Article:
Some years ago I read an article about sociopathy – I don’t remember the author or where it appeared, but I do recall the description of a boy who began to show signs of sociopathy from an early age. Once, as he and his parents gathering with family and friends at a house that had a swimming pool, a younger cousin, a toddler or barely older, fell into the pool at a moment when no one was paying attention – just this boy. As the toddler flailed helplessly in the water, the boy watched. He didn’t try to help, or even call for help; he just watched. Eventually an adult noticed, and rescued the small one. When the boy was asked why he didn’t do anything but watch a child drowning, he replied that he had wanted to see what happened.

I think about that boy when I watch the films of Bernardo Bertolucci. Maybe that’s not fair; it’s hard to say. Dramatic films are just that, dramatic – their makers do not provide authorial commentary on the action. They portray, we judge. So I am not saying that Bertolucci was a sociopath; I am instead saying that his movies feel to me that he’s asking me not to empathize, but to watch. And because his images are so compelling, it’s hard not to watch.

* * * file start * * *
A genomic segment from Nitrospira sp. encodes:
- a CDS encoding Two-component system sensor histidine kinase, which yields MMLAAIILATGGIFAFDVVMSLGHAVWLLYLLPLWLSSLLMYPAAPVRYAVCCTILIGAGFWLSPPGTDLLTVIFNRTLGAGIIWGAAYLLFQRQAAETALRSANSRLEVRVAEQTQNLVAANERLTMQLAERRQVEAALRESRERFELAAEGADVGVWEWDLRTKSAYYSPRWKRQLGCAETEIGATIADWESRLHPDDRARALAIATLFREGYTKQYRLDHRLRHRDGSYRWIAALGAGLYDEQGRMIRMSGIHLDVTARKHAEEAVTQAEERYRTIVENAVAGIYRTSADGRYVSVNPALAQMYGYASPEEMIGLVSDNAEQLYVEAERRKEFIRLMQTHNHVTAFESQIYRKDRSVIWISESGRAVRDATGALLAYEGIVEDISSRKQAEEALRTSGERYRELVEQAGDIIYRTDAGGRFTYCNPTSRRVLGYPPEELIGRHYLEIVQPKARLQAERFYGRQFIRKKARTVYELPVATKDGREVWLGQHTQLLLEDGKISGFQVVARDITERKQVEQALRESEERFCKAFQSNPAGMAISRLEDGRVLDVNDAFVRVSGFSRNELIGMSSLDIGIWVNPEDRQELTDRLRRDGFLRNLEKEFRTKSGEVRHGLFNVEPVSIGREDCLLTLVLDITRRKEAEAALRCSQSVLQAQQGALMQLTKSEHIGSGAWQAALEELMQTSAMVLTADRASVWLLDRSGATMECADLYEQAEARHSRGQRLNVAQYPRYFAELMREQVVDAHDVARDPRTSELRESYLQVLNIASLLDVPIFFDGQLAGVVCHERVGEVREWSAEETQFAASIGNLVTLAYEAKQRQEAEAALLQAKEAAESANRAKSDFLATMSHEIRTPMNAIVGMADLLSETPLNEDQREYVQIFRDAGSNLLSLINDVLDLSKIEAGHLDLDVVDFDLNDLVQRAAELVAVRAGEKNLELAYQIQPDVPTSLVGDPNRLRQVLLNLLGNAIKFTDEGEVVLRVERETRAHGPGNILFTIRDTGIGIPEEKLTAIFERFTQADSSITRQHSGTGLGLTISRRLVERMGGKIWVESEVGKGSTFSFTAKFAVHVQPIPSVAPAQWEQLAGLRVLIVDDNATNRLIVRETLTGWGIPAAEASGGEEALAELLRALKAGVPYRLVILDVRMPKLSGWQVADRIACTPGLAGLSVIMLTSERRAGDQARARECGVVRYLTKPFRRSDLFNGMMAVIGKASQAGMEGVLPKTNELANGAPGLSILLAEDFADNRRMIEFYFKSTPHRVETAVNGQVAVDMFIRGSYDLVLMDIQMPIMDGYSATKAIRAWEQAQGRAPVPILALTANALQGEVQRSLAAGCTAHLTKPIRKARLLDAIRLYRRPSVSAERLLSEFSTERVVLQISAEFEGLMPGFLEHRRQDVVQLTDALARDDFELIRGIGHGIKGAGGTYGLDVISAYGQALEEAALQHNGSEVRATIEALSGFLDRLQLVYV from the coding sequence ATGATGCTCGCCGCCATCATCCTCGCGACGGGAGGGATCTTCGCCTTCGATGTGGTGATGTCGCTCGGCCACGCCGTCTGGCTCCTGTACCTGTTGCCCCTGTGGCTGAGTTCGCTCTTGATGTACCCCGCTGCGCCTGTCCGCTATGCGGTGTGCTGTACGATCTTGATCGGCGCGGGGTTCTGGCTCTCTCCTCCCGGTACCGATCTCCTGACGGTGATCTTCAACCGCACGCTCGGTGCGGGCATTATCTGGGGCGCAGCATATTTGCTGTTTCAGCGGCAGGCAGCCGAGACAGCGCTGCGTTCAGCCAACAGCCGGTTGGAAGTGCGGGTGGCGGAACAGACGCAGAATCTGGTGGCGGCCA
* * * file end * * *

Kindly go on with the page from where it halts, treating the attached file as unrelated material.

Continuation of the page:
Like Antonioni, Bertolucci tends to make movies about lost souls. But when I’m watching L’Avventura or La Notte, I feel that the director has compassion for these souls in their lostness, and is inviting, even encouraging, me to have compassion for them also. By contrast, Bertolucci seems to be setting up his camera at the end of the pool and simply pointing it at the drowning child.